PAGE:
By Gustavo Arellano
By R. Scott Moxley
By Alfonso Delgado
By Courtney Hamilton
By Joel Beers
By Peter Maguire
By Charles Lam
By Charles Lam
County officials can really be insulting sometimes. You'd think the responsibility of planning and constructing a $1.6 billion international airport would at the very least cause them to pause now and again and think really carefully about how they go about their jobs. You'd think they'd take seriously the fact that people pay them to go about their work openly and honestly.
But no. Instead, they huddle in their offices, walled off from the press and public, quietly chipping away at the $1.6 billion while they design one of the largest airports in the U.S. in near-complete secrecy. Then, on those rare occasions when they do offer information freely, it's contorted into a public-relations pretzel-detailed on trivial matters and vague on such issues as cost and feasibility.
On March 19, the county sent out an eight-page release titled "The El Toro Airport Takes Shape." Ostensibly containing fact sheets on two new county reports dealing with terminal design and roadway access, the release is actually just another dose of the same sugary blather we've come to expect.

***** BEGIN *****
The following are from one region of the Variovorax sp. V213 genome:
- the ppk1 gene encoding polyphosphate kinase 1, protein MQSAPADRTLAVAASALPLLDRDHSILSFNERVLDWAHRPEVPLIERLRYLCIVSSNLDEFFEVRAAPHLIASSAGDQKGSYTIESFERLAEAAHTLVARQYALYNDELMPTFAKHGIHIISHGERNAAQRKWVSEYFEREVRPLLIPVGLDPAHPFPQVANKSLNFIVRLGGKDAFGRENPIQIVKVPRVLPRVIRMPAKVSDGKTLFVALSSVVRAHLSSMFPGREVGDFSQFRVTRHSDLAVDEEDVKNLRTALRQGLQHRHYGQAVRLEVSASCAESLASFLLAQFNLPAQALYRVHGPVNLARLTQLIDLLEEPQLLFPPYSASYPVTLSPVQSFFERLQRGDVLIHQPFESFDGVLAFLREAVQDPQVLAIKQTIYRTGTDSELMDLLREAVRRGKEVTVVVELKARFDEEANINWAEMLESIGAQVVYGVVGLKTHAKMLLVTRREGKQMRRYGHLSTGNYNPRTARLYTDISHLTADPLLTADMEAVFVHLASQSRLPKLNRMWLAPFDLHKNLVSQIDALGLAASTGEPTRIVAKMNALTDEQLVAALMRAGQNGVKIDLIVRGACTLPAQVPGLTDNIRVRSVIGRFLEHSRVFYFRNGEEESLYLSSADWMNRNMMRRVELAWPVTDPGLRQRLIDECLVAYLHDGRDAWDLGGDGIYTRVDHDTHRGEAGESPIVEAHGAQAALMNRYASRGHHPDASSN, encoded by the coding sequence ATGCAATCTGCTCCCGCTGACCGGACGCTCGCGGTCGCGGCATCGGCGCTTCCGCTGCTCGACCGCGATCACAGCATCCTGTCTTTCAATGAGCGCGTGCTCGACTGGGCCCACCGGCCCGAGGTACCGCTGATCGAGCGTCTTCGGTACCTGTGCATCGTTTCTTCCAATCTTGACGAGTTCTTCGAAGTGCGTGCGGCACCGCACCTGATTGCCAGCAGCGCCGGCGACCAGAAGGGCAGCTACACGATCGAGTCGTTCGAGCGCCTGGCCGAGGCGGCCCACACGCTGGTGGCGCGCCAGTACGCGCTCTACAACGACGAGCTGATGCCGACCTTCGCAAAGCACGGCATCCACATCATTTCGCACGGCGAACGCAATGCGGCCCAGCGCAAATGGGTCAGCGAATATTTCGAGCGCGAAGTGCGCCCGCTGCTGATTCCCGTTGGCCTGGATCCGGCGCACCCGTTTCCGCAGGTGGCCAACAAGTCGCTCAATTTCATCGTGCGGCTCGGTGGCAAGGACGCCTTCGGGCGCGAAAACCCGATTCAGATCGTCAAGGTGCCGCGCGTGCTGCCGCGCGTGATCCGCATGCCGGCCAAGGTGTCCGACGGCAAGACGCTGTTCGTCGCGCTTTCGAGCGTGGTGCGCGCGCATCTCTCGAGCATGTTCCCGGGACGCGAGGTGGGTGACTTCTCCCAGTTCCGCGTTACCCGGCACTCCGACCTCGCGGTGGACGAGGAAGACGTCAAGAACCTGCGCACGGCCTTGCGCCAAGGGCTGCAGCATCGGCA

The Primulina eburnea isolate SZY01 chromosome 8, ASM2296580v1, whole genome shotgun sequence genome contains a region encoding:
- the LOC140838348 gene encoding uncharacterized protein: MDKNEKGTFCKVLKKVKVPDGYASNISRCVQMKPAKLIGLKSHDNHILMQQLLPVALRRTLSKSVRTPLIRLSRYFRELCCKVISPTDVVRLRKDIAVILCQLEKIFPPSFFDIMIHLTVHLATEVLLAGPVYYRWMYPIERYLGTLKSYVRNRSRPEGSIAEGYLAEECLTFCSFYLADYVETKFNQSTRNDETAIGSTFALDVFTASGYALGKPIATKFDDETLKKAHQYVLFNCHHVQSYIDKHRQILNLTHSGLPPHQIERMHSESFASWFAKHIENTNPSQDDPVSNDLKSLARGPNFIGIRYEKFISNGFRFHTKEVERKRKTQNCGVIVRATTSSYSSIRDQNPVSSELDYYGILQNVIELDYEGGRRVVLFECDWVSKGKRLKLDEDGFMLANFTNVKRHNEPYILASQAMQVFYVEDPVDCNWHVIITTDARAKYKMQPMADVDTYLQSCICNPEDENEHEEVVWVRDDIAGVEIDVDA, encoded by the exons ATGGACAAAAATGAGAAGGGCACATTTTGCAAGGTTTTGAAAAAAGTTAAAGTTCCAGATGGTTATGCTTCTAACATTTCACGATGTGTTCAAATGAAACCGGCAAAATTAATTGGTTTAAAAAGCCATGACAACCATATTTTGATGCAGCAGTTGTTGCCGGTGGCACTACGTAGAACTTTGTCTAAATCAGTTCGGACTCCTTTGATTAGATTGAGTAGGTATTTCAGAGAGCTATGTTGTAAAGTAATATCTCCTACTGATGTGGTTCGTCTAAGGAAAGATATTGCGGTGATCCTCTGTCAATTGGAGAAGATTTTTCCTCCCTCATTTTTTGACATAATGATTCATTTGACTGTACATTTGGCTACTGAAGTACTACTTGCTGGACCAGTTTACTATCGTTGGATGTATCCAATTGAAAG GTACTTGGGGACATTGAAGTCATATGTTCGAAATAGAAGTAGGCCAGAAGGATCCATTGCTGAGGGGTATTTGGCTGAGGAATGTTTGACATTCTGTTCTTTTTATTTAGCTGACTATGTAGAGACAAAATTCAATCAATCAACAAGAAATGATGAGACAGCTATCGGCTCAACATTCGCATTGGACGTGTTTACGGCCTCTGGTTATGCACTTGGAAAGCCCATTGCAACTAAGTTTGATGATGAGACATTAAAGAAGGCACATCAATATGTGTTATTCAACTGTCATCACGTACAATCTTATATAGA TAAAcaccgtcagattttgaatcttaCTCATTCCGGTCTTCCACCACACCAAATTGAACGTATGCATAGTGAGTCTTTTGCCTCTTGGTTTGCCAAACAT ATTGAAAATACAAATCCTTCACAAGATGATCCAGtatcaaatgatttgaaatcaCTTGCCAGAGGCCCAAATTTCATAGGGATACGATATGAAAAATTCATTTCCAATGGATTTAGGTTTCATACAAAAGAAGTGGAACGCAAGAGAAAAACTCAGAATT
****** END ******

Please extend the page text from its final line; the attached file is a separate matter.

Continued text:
"The airport is really starting to come to life," Courtney C. Wiercioch, El Toro program manager, is quoted as saying in the release. "[W]e believe the terminal should reflect the vibrancy and history of the county. This airport terminal will be a sleek gateway to Orange County's business and tourist attractions."
Sure. Think about this: the last time the county gave a price tag for the airport, it was $1.6 billion. Think of what the county could do with that kind of money. It could, well, get out of debt for one-$1.6 billion should just about cover it.
Now think about this: the only other part of the airport ever given a price tag was the 7-mile "hard-link rail system" selected by the county Board of Supervisors in April 1998 to link El Toro and John Wayne airports. At the time, county planners said the line (or connector system, as the county technocrats like to put it) would cost $300 million. But according to the March 19 release, the cost of that link "would add nearly half a billion dollars in construction costs."
Wow. That brings the total price tag to $2.1 billion. And a half mil for a rail line is a lot of money, especially since it's still only on paper and when completed will travel 7 miles parallel to the 405 freeway. But at the very end of the release, the county adds this caveat: "However, it is expected that none of the operationally feasible connector systems, including a system in the I-405 alignment, would be accepted by passengers and airlines. This is due to the relatively high costs per connecting passenger."
So at least a full quarter of the money spent on the county's "sleek" airport is for something that is completely unacceptable to the airlines and flying public. And as a result, county officials now say they'll scrap the rail line because it's so expensive.
Yeah. I can think of a few insults, too.